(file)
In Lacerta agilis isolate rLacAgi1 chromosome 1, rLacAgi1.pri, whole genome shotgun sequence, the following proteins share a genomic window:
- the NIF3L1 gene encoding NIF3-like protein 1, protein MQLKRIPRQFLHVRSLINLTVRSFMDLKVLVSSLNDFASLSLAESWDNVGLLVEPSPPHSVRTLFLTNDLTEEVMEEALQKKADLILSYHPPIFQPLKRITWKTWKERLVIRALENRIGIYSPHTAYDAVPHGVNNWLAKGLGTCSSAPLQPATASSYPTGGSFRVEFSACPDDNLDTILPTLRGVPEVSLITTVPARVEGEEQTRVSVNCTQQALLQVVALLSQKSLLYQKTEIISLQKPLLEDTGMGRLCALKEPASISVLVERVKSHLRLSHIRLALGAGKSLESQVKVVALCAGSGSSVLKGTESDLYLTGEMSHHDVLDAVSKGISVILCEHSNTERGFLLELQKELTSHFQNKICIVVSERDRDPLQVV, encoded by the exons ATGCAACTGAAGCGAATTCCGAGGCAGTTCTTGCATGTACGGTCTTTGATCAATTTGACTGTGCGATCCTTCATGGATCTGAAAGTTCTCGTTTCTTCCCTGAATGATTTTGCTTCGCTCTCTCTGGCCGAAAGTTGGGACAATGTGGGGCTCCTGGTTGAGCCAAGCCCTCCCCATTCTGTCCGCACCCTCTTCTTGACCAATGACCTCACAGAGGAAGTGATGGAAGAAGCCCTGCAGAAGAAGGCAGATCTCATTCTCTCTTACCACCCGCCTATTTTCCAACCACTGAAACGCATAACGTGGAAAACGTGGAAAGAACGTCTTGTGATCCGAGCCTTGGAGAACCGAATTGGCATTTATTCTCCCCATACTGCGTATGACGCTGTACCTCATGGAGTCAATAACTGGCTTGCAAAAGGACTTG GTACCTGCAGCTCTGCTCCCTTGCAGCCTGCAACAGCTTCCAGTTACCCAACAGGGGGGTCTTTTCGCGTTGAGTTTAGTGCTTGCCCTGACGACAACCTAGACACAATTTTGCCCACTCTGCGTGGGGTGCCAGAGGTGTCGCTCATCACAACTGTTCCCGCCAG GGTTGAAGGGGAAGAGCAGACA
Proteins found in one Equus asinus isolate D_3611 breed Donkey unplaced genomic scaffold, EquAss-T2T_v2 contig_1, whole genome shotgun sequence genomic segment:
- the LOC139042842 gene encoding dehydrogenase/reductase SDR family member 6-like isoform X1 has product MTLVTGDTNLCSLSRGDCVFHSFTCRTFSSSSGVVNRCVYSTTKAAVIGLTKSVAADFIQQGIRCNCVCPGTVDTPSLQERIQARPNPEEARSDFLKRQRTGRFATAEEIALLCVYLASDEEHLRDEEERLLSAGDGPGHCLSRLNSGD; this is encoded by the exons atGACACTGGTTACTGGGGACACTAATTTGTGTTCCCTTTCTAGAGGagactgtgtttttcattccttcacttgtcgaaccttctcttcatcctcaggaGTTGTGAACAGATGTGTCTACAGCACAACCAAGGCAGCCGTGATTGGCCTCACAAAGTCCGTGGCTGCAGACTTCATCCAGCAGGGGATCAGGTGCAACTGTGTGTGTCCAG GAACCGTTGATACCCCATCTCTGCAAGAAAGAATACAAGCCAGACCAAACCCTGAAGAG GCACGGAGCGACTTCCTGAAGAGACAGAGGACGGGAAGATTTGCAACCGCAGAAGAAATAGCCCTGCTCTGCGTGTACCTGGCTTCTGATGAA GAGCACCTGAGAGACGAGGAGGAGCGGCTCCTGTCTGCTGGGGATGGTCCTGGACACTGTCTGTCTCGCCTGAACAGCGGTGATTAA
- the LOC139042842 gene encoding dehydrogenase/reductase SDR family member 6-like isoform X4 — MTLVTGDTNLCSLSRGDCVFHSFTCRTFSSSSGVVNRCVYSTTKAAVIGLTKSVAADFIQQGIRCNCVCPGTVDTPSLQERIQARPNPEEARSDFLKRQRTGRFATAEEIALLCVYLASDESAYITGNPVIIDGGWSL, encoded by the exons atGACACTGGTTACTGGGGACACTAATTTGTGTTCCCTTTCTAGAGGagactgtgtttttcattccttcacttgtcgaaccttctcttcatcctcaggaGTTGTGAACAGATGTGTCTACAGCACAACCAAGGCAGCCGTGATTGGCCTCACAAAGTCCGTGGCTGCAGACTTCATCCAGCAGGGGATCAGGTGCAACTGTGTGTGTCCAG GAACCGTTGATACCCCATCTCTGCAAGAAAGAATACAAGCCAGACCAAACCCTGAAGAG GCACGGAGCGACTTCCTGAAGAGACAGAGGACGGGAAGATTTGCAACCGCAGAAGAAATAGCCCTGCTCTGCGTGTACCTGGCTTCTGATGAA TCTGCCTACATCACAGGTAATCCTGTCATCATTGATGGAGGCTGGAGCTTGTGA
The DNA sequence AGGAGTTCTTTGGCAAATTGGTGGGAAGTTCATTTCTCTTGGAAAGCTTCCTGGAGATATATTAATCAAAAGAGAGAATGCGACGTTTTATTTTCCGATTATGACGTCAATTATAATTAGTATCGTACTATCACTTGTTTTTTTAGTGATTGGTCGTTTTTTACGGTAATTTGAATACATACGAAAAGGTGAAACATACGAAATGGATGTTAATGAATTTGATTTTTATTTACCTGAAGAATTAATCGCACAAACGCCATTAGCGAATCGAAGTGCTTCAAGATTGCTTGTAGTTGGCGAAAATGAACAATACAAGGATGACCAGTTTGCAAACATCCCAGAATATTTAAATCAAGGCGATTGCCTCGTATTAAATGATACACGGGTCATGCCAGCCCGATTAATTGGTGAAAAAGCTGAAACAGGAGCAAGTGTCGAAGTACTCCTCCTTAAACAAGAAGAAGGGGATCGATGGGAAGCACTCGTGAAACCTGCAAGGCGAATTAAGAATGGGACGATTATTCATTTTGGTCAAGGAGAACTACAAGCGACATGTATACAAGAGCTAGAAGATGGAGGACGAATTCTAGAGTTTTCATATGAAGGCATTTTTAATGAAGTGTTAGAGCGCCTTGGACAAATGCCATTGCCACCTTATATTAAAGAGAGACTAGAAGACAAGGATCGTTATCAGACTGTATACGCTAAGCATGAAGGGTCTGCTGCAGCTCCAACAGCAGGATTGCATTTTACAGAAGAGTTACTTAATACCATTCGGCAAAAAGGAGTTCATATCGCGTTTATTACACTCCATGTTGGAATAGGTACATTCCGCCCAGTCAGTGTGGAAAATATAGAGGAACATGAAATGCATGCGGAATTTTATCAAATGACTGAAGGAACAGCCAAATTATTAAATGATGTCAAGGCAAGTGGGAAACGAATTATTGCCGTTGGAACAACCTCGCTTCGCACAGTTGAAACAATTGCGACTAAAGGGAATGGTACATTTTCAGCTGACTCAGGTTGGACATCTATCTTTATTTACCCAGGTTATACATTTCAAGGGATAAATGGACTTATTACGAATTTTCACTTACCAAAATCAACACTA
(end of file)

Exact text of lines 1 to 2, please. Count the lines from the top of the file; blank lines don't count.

In Lacerta agilis isolate rLacAgi1 chromosome 1, rLacAgi1.pri, whole genome shotgun sequence, the following proteins share a genomic window:
- the NIF3L1 gene encoding NIF3-like protein 1, protein MQLKRIPRQFLHVRSLINLTVRSFMDLKVLVSSLNDFASLSLAESWDNVGLLVEPSPPHSVRTLFLTNDLTEEVMEEALQKKADLILSYHPPIFQPLKRITWKTWKERLVIRALENRIGIYSPHTAYDAVPHGVNNWLAKGLGTCSSAPLQPATASSYPTGGSFRVEFSACPDDNLDTILPTLRGVPEVSLITTVPARVEGEEQTRVSVNCTQQALLQVVALLSQKSLLYQKTEIISLQKPLLEDTGMGRLCALKEPASISVLVERVKSHLRLSHIRLALGAGKSLESQVKVVALCAGSGSSVLKGTESDLYLTGEMSHHDVLDAVSKGISVILCEHSNTERGFLLELQKELTSHFQNKICIVVSERDRDPLQVV, encoded by the exons ATGCAACTGAAGCGAATTCCGAGGCAGTTCTTGCATGTACGGTCTTTGATCAATTTGACTGTGCGATCCTTCATGGATCTGAAAGTTCTCGTTTCTTCCCTGAATGATTTTGCTTCGCTCTCTCTGGCCGAAAGTTGGGACAATGTGGGGCTCCTGGTTGAGCCAAGCCCTCCCCATTCTGTCCGCACCCTCTTCTTGACCAATGACCTCACAGAGGAAGTGATGGAAGAAGCCCTGCAGAAGAAGGCAGATCTCATTCTCTCTTACCACCCGCCTATTTTCCAACCACTGAAACGCATAACGTGGAAAACGTGGAAAGAACGTCTTGTGATCCGAGCCTTGGAGAACCGAATTGGCATTTATTCTCCCCATACTGCGTATGACGCTGTACCTCATGGAGTCAATAACTGGCTTGCAAAAGGACTTG GTACCTGCAGCTCTGCTCCCTTGCAGCCTGCAACAGCTTCCAGTTACCCAACAGGGGGGTCTTTTCGCGTTGAGTTTAGTGCTTGCCCTGACGACAACCTAGACACAATTTTGCCCACTCTGCGTGGGGTGCCAGAGGTGTCGCTCATCACAACTGTTCCCGCCAG GGTTGAAGGGGAAGAGCAGACA